[NATO Secretary General Anders Fogh] Rasmussen, whose five-year term ends next summer, sat down in New York with the Monitor to discuss Syria , Afghanistan, and why “smart defense” will be a growing feature of cash-strapped NATO members’ security future. . . .
At Turkey’s request, NATO deployed batteries of Patriot missiles along the Alliance member’s border with Syria, and provocative incidents between the two unfriendly countries largely ceased. “We do believe [deploying the Patriots] has a deterrent effect, so that potential adversaries don’t even think about attacking Turkey,” Rasmussen says.
But don’t look for NATO involvement in implementation of the plan to eliminate Syria’s chemical weapons. The Aug. 21 chemical weapons attack outside Damascus “needs a firm response from the international community here and now,” he says, before adding: “I don’t foresee any further role for NATO.”
Russia has indicated it could be open to providing a military component to help with security for the chemical weapons inspectors and experts who would be implementing the plan in a war zone. But Russia, which regards NATO as having overstepped its bounds by intervening in Libya in 2011, would almost certainly be skeptical of Alliance participation in Syria.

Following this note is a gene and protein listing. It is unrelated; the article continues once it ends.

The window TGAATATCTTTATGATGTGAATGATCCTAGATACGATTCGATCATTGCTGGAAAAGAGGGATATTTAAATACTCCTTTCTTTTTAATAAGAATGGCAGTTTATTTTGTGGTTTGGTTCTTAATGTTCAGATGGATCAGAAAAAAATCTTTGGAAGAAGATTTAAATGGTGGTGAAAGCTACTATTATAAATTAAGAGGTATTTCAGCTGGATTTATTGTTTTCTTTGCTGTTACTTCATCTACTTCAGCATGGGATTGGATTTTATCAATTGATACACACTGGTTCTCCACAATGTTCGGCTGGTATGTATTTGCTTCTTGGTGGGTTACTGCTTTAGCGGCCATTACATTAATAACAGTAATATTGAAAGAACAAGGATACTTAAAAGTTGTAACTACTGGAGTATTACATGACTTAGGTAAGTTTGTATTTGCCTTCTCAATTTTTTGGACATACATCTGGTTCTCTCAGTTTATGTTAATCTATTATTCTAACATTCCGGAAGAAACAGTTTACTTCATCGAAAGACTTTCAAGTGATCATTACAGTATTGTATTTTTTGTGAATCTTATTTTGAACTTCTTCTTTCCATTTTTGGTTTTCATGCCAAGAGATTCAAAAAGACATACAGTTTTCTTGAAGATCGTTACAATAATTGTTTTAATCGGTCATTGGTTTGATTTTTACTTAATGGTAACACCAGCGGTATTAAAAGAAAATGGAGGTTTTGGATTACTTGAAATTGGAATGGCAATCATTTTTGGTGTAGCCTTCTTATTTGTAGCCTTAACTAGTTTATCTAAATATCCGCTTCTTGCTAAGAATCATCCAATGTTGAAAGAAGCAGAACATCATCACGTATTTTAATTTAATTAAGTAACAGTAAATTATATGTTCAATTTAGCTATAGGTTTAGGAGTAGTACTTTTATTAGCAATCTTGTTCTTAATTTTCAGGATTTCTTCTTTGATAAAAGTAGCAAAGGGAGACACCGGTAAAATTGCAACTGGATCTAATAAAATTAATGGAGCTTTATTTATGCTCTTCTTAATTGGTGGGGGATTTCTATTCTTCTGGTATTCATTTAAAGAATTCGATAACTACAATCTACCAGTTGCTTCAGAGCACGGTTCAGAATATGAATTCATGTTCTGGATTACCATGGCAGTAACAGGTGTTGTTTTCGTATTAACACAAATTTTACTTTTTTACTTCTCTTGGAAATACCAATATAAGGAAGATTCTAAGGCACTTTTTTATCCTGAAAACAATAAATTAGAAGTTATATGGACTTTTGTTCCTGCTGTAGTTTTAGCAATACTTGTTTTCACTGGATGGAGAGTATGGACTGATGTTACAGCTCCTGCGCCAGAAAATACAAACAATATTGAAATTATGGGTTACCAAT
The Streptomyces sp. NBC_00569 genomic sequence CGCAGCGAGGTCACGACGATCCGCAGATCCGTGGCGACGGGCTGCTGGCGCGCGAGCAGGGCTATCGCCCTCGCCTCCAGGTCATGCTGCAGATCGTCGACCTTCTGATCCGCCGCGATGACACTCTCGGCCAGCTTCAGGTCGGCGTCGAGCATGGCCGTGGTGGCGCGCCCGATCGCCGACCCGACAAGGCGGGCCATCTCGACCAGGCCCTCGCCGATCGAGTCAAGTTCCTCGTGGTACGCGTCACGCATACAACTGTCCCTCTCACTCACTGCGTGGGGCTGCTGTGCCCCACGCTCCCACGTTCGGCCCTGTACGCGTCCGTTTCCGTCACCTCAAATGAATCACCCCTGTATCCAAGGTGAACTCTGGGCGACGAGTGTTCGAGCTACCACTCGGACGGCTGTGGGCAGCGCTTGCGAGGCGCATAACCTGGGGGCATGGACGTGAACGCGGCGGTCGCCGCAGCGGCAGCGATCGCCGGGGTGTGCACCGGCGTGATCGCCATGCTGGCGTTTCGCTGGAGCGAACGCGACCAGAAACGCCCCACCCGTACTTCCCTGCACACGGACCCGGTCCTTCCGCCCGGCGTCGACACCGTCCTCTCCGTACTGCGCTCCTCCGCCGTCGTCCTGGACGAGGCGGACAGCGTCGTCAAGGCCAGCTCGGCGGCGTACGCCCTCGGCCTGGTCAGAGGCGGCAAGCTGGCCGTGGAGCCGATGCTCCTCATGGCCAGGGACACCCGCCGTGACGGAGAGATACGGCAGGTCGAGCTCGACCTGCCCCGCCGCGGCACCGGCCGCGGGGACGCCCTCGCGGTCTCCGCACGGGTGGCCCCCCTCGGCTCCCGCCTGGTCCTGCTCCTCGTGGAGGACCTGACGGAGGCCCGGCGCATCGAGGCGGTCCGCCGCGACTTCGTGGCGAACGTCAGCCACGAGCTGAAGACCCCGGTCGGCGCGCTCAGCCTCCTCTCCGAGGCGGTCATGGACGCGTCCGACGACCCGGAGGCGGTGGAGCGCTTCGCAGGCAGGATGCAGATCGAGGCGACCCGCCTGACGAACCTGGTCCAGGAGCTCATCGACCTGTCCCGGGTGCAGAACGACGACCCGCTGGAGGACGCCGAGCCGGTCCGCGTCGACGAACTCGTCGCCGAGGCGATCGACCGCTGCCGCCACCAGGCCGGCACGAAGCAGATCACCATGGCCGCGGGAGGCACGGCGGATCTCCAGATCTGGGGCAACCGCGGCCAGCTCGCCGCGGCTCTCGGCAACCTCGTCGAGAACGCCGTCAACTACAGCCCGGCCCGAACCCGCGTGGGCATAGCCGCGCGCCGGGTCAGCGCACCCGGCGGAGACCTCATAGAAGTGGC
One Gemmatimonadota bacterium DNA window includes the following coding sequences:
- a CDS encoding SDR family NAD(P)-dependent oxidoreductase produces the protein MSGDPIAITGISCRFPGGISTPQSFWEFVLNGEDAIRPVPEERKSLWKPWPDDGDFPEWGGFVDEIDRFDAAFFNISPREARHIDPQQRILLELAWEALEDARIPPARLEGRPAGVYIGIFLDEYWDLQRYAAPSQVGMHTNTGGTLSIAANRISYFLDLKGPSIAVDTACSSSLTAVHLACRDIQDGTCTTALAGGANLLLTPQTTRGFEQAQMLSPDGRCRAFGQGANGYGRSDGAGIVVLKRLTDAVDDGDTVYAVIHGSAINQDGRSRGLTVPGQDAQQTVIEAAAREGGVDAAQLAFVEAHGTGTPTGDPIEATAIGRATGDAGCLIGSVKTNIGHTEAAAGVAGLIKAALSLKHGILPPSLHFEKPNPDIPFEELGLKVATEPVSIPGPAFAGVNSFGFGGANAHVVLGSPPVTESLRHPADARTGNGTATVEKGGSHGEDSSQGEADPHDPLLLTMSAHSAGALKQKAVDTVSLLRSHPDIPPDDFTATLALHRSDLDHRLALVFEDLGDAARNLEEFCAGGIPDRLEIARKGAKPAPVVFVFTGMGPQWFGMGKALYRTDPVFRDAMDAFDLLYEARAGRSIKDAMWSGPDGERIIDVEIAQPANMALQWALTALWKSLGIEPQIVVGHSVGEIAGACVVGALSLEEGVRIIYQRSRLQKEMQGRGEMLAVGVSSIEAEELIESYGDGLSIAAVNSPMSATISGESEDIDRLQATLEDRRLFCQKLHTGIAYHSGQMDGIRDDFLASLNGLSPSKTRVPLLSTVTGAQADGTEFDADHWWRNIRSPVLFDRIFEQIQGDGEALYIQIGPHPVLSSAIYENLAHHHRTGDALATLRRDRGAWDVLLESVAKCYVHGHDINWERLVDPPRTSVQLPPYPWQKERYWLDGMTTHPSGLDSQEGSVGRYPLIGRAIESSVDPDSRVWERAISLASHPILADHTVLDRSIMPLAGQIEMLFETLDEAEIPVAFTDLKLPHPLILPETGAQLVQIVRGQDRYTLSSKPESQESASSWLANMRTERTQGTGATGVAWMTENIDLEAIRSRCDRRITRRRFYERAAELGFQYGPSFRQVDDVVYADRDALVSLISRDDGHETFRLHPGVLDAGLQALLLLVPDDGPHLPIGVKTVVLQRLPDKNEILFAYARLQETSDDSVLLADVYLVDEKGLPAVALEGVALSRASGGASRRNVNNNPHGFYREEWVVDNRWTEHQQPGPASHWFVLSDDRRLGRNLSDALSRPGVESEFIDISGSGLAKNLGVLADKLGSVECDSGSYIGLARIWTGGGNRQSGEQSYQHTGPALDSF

But Rasmussen says “individual allies” (NATO members) “have capabilities that would be useful to the weapons-elimination program.” As a result, he envisions that “if requested, NATO could play a coordinating role in such [Allied] efforts. . . .”
For weary American taxpayers tempted to dismiss an international institution like NATO as a bloated cold-war relic, Rasmussen has a message: “We have cut fat and built up muscles.”
As part of a major streamlining effort, NATO has cut its administrative workforce by a third, and reduced the number of divisional headquarters from 11 to 7 – even as the Alliance has taken on new missions reflecting the challenges of today’s world.
Noting that “Today we can no longer provide adequate security by lining up tanks along our borders,” Rasmussen says NATO has had to expand its concept of what “providing security” means to include fighting terrorism in Afghanistan, tackling piracy off the coast of Somalia, and addressing the growing global threat of cyberattacks.
To do more with less, NATO under Rasmussen is shifting to what he likes to call “smart defense:” taking the cooperative spirit underpinning the Alliance and extending it to the acquisition and operation of new military capabilities.
By more “pooling of resources,” he says, increasingly prohibitive hardware, personnel, and training costs can be shared, and “we will be able to maintain our ability to work and operate together. That’s also part of NATO’s future.”